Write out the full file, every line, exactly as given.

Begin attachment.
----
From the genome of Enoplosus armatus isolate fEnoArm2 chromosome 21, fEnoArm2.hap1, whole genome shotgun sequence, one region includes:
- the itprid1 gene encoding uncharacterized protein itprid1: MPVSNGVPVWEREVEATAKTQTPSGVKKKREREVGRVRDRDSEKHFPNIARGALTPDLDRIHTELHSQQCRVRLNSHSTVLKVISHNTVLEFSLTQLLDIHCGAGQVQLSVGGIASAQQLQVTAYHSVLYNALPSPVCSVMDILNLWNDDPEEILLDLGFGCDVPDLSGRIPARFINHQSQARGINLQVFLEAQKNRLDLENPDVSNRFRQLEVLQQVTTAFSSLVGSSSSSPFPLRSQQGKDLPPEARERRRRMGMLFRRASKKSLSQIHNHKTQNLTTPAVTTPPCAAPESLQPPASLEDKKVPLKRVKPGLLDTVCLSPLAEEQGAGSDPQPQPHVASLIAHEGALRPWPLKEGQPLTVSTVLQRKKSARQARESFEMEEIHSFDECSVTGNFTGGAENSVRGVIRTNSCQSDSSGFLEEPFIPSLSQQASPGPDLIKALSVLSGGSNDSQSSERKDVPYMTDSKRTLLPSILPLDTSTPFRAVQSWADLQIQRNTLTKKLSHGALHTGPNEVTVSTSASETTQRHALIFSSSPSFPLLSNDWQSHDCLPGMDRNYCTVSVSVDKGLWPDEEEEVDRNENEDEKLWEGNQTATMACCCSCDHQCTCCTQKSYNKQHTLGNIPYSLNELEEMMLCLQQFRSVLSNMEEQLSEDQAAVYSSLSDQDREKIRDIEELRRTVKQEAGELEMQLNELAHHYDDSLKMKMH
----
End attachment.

From the genome of Enoplosus armatus isolate fEnoArm2 chromosome 21, fEnoArm2.hap1, whole genome shotgun sequence, one region includes:
- the itprid1 gene encoding uncharacterized protein itprid1: MPVSNGVPVWEREVEATAKTQTPSGVKKKREREVGRVRDRDSEKHFPNIARGALTPDLDRIHTELHSQQCRVRLNSHSTVLKVISHNTVLEFSLTQLLDIHCGAGQVQLSVGGIASAQQLQVTAYHSVLYNALPSPVCSVMDILNLWNDDPEEILLDLGFGCDVPDLSGRIPARFINHQSQARGINLQVFLEAQKNRLDLENPDVSNRFRQLEVLQQVTTAFSSLVGSSSSSPFPLRSQQGKDLPPEARERRRRMGMLFRRASKKSLSQIHNHKTQNLTTPAVTTPPCAAPESLQPPASLEDKKVPLKRVKPGLLDTVCLSPLAEEQGAGSDPQPQPHVASLIAHEGALRPWPLKEGQPLTVSTVLQRKKSARQARESFEMEEIHSFDECSVTGNFTGGAENSVRGVIRTNSCQSDSSGFLEEPFIPSLSQQASPGPDLIKALSVLSGGSNDSQSSERKDVPYMTDSKRTLLPSILPLDTSTPFRAVQSWADLQIQRNTLTKKLSHGALHTGPNEVTVSTSASETTQRHALIFSSSPSFPLLSNDWQSHDCLPGMDRNYCTVSVSVDKGLWPDEEEEVDRNENEDEKLWEGNQTATMACCCSCDHQCTCCTQKSYNKQHTLGNIPYSLNELEEMMLCLQQFRSVLSNMEEQLSEDQAAVYSSLSDQDREKIRDIEELRRTVKQEAGELEMQLNELAHHYDDSLKMKMH